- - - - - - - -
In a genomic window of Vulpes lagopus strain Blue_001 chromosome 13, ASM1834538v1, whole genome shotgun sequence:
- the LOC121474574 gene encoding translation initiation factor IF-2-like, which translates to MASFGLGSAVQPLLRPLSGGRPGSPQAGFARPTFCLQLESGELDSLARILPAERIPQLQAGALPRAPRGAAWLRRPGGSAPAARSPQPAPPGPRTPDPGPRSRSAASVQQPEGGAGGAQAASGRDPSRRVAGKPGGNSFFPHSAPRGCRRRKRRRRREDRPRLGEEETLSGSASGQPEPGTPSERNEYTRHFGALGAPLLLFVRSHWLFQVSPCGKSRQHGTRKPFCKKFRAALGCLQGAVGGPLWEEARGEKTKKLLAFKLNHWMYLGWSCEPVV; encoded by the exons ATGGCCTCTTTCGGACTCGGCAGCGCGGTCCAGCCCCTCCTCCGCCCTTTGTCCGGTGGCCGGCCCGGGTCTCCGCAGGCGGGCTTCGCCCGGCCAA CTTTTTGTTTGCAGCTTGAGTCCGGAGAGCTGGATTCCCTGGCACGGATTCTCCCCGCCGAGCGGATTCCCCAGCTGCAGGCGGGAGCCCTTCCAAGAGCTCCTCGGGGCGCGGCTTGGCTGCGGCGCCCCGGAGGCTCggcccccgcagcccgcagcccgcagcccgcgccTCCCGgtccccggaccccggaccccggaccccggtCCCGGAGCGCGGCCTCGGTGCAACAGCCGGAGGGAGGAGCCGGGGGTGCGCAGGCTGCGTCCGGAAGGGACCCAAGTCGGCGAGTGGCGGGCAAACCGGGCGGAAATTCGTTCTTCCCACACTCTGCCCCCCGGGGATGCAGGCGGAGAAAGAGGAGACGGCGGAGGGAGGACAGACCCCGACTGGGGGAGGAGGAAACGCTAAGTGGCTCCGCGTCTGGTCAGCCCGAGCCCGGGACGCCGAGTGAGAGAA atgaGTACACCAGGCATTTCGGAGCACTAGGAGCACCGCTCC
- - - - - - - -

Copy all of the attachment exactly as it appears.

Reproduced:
In a genomic window of Vulpes lagopus strain Blue_001 chromosome 13, ASM1834538v1, whole genome shotgun sequence:
- the LOC121474574 gene encoding translation initiation factor IF-2-like, which translates to MASFGLGSAVQPLLRPLSGGRPGSPQAGFARPTFCLQLESGELDSLARILPAERIPQLQAGALPRAPRGAAWLRRPGGSAPAARSPQPAPPGPRTPDPGPRSRSAASVQQPEGGAGGAQAASGRDPSRRVAGKPGGNSFFPHSAPRGCRRRKRRRRREDRPRLGEEETLSGSASGQPEPGTPSERNEYTRHFGALGAPLLLFVRSHWLFQVSPCGKSRQHGTRKPFCKKFRAALGCLQGAVGGPLWEEARGEKTKKLLAFKLNHWMYLGWSCEPVV; encoded by the exons ATGGCCTCTTTCGGACTCGGCAGCGCGGTCCAGCCCCTCCTCCGCCCTTTGTCCGGTGGCCGGCCCGGGTCTCCGCAGGCGGGCTTCGCCCGGCCAA CTTTTTGTTTGCAGCTTGAGTCCGGAGAGCTGGATTCCCTGGCACGGATTCTCCCCGCCGAGCGGATTCCCCAGCTGCAGGCGGGAGCCCTTCCAAGAGCTCCTCGGGGCGCGGCTTGGCTGCGGCGCCCCGGAGGCTCggcccccgcagcccgcagcccgcagcccgcgccTCCCGgtccccggaccccggaccccggaccccggtCCCGGAGCGCGGCCTCGGTGCAACAGCCGGAGGGAGGAGCCGGGGGTGCGCAGGCTGCGTCCGGAAGGGACCCAAGTCGGCGAGTGGCGGGCAAACCGGGCGGAAATTCGTTCTTCCCACACTCTGCCCCCCGGGGATGCAGGCGGAGAAAGAGGAGACGGCGGAGGGAGGACAGACCCCGACTGGGGGAGGAGGAAACGCTAAGTGGCTCCGCGTCTGGTCAGCCCGAGCCCGGGACGCCGAGTGAGAGAA atgaGTACACCAGGCATTTCGGAGCACTAGGAGCACCGCTCC